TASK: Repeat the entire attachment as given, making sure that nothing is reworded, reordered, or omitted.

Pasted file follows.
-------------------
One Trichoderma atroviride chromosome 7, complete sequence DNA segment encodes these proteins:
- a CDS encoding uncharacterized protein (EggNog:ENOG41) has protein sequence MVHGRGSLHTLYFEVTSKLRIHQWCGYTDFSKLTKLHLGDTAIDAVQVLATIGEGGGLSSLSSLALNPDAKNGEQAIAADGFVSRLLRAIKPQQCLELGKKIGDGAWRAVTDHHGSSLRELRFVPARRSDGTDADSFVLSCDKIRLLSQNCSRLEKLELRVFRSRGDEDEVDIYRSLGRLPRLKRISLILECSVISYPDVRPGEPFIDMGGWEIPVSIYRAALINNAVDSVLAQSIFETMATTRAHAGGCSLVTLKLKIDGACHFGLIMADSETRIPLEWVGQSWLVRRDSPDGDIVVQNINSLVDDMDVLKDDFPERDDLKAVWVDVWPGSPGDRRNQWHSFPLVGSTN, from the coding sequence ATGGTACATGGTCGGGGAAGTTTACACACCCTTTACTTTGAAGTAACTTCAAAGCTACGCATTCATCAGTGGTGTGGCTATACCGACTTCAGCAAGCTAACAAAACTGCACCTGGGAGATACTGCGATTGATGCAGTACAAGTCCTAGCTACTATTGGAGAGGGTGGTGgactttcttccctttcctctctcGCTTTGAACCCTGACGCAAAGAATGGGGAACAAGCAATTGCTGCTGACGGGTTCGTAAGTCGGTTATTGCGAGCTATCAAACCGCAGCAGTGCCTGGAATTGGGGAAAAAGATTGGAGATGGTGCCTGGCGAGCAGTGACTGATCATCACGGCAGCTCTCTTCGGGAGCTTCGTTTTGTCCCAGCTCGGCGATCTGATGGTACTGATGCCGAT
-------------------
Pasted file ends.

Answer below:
One Trichoderma atroviride chromosome 7, complete sequence DNA segment encodes these proteins:
- a CDS encoding uncharacterized protein (EggNog:ENOG41) has protein sequence MVHGRGSLHTLYFEVTSKLRIHQWCGYTDFSKLTKLHLGDTAIDAVQVLATIGEGGGLSSLSSLALNPDAKNGEQAIAADGFVSRLLRAIKPQQCLELGKKIGDGAWRAVTDHHGSSLRELRFVPARRSDGTDADSFVLSCDKIRLLSQNCSRLEKLELRVFRSRGDEDEVDIYRSLGRLPRLKRISLILECSVISYPDVRPGEPFIDMGGWEIPVSIYRAALINNAVDSVLAQSIFETMATTRAHAGGCSLVTLKLKIDGACHFGLIMADSETRIPLEWVGQSWLVRRDSPDGDIVVQNINSLVDDMDVLKDDFPERDDLKAVWVDVWPGSPGDRRNQWHSFPLVGSTN, from the coding sequence ATGGTACATGGTCGGGGAAGTTTACACACCCTTTACTTTGAAGTAACTTCAAAGCTACGCATTCATCAGTGGTGTGGCTATACCGACTTCAGCAAGCTAACAAAACTGCACCTGGGAGATACTGCGATTGATGCAGTACAAGTCCTAGCTACTATTGGAGAGGGTGGTGgactttcttccctttcctctctcGCTTTGAACCCTGACGCAAAGAATGGGGAACAAGCAATTGCTGCTGACGGGTTCGTAAGTCGGTTATTGCGAGCTATCAAACCGCAGCAGTGCCTGGAATTGGGGAAAAAGATTGGAGATGGTGCCTGGCGAGCAGTGACTGATCATCACGGCAGCTCTCTTCGGGAGCTTCGTTTTGTCCCAGCTCGGCGATCTGATGGTACTGATGCCGAT